This press release from Lamborghini about the new Huracán EVO might have the most sci-fi sounding mass of techno-jargon that I’ve seen in a long time. It’s got sentences like “The magneto rheological suspension, upgraded to version 2.0, instantaneously adapts the damping following inputs from the LPI,” and “A ‘feed forward logic’ is implemented via the dynamic controller, which means the car doesn’t just react, but predicts the best driving set-up for the next moment.” I wonder if it can also reverse the polarity in its EPS conduits, if needed.
On a more immediately understandable level, the Huracán EVO does get a power and torque boost, up to 640 horsepower and 443 lb-ft respectively, thanks to new titanium intake valves and a “refined lightweight exhaust system.”
The EVO weighs 3,134 pounds, which gives it a power-to-weight ratio of 4.9 pounds per horsepower, which means it can go from still to 62 mph in a eye-and-pants-watering 2.9 seconds. It’s plenty fast.
While that’s fun, what Lamborghini really seems to want to let us know is that the new EVO is also somehow smart. Well, maybe not just smart, but creepily AI-smart, in that they’re suggesting that its Lamborghini Dinamica Veicolo Integrata (LDVI)—the main computer system that runs the show, dynamically, at least, has some ability to predict the future, at least in the context of what is likely to come next, driving input-wise:
The Huracán EVO features new Lamborghini rear-wheel steering and a torque vectoring system working on the four wheels, while at the heart of the car is the new feature of Lamborghini Dinamica Veicolo Integrata (LDVI): a Central Processing Unit that controls every aspect of the car’s dynamic behaviour, fully integrating all of the car’s dynamic systems and set-up to anticipate the next move and needs of the driver, interpreting this into perfect driving dynamics.
Lamborghini Piattaforma Inerziale (LPI), a comprehensive set of accelerators and gyroscope sensors placed at the car’s center of gravity, has been enhanced to version 2.0. With improved precision, it monitors in real-time the dynamic vehicle attitude regarding lateral, longitudinal and vertical accelerations, as well as roll, pitch and yaw rate. The magneto rheological suspension, upgraded to version 2.0, instantaneously adapts the damping following inputs from the LPI. A new advanced traction control system together with enhanced all-wheel drive and torque vectoring, allows traction to be directed to a single wheel as required.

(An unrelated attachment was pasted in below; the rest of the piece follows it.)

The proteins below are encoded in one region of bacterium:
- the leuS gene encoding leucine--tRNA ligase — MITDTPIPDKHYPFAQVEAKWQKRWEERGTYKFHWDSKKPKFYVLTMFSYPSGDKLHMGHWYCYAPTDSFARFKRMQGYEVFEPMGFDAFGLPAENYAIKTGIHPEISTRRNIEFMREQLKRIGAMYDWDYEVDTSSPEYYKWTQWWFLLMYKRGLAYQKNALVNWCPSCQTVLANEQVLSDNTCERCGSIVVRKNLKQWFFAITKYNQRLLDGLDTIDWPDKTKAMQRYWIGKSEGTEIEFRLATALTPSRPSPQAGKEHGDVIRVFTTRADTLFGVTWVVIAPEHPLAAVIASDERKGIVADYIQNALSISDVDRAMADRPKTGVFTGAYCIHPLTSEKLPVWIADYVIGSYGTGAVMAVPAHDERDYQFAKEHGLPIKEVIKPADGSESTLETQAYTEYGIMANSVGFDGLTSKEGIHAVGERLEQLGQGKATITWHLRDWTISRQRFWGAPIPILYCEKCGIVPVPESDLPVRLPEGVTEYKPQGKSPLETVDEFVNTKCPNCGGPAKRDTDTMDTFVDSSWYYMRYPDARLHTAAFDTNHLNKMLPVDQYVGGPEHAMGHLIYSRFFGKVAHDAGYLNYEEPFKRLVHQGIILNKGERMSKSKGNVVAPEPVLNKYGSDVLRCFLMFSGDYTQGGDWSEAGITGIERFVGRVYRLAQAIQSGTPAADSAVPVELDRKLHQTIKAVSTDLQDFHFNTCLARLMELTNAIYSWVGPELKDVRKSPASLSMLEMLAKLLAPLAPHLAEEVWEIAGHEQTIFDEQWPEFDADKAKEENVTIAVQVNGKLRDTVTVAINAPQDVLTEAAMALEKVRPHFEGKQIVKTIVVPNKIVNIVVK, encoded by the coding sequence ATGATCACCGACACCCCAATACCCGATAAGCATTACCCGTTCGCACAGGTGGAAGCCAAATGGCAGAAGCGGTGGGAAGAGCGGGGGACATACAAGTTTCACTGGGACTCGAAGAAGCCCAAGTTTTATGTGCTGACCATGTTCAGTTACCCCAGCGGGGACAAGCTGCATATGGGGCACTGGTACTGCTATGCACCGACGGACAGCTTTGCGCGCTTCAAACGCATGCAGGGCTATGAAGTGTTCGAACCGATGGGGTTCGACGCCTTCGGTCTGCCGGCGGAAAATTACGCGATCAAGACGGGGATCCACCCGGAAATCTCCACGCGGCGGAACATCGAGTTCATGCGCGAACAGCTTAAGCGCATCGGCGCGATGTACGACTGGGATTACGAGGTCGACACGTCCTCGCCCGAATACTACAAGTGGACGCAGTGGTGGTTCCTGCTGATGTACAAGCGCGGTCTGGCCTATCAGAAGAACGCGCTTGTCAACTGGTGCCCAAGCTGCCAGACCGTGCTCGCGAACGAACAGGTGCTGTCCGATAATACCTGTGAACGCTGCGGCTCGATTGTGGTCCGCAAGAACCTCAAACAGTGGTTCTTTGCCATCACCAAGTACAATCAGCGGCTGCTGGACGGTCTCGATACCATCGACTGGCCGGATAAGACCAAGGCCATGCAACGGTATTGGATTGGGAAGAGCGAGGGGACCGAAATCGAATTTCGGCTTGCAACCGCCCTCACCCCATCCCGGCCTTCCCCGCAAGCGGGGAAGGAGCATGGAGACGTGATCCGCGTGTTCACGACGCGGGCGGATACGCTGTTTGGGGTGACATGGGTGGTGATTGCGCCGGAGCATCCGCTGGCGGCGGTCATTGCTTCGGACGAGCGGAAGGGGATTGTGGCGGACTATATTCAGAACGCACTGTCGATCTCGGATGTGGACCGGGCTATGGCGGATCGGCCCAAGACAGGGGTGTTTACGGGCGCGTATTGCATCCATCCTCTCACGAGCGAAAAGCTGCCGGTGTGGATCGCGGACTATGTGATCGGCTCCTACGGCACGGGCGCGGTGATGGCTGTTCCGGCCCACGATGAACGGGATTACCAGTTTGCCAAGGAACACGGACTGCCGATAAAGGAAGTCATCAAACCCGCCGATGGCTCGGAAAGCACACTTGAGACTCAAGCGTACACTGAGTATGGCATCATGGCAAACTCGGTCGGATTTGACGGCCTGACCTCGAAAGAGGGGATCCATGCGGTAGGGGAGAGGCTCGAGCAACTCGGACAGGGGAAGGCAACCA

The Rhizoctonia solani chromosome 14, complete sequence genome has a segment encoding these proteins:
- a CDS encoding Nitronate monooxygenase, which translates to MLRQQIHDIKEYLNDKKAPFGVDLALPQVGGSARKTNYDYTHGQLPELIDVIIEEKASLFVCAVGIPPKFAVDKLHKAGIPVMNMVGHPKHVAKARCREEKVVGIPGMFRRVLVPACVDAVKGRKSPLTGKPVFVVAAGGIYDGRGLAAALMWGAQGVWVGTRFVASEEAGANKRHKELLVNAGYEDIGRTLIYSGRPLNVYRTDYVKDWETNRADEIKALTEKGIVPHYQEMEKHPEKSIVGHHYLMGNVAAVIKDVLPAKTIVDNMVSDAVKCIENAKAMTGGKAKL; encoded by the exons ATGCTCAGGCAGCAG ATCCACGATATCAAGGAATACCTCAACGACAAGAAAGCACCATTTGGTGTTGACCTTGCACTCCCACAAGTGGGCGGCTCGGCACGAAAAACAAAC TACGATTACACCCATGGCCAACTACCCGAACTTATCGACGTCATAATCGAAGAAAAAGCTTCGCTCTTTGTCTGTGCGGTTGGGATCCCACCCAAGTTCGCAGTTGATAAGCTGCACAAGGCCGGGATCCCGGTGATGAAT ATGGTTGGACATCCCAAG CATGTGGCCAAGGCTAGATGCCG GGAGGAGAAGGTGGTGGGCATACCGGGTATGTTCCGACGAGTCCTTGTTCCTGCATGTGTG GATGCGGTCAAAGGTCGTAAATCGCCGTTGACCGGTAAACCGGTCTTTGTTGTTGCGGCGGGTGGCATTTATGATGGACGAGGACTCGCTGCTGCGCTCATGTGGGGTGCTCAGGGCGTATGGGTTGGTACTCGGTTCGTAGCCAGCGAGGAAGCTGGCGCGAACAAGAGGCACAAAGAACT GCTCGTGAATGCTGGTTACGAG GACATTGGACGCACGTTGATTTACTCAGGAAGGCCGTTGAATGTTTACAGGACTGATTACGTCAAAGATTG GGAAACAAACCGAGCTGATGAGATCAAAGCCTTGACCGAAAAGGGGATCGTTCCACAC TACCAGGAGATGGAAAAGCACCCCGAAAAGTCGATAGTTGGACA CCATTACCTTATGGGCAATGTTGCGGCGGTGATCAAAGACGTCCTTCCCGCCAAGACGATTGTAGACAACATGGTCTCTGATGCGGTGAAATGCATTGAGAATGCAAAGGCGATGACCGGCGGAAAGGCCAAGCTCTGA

The actions that can be taken by the EVO to prepare itself for its immediate and speedy future also now include rear-wheel steering and torque vectoring on all the wheels.
The look of the Huracán has been tweaked a bit, too, mostly to accomodate new aerodynamic developments. There’s a new front bumper, with an integrated splitter and wing, air intakes have been enlarged, there’s a new wheel design, new side air intake design, and around back the exhausts are higher (closer to nose level for optimal olfactory enjoyment), and there’s a new integrated spoiler.
If you’re a squirrel, you may notice a new set of underbody aero panels as well. All of these changes together make the EVO have better downforce than past Huracáns, and it’s now five times more aerodynamically efficient than the first-gen Huracán.
If you’re looking to buy a car that is capable of at least a very limited sort of Nostradamus-izing, then you’ll need $261,274 to pick one of these up when they’re available this spring.
If theres’s some way you can translate stock market trends into wheel slip, velocity, steering input, and lateral G loads, you could make a hell of a lot of money. Good luck!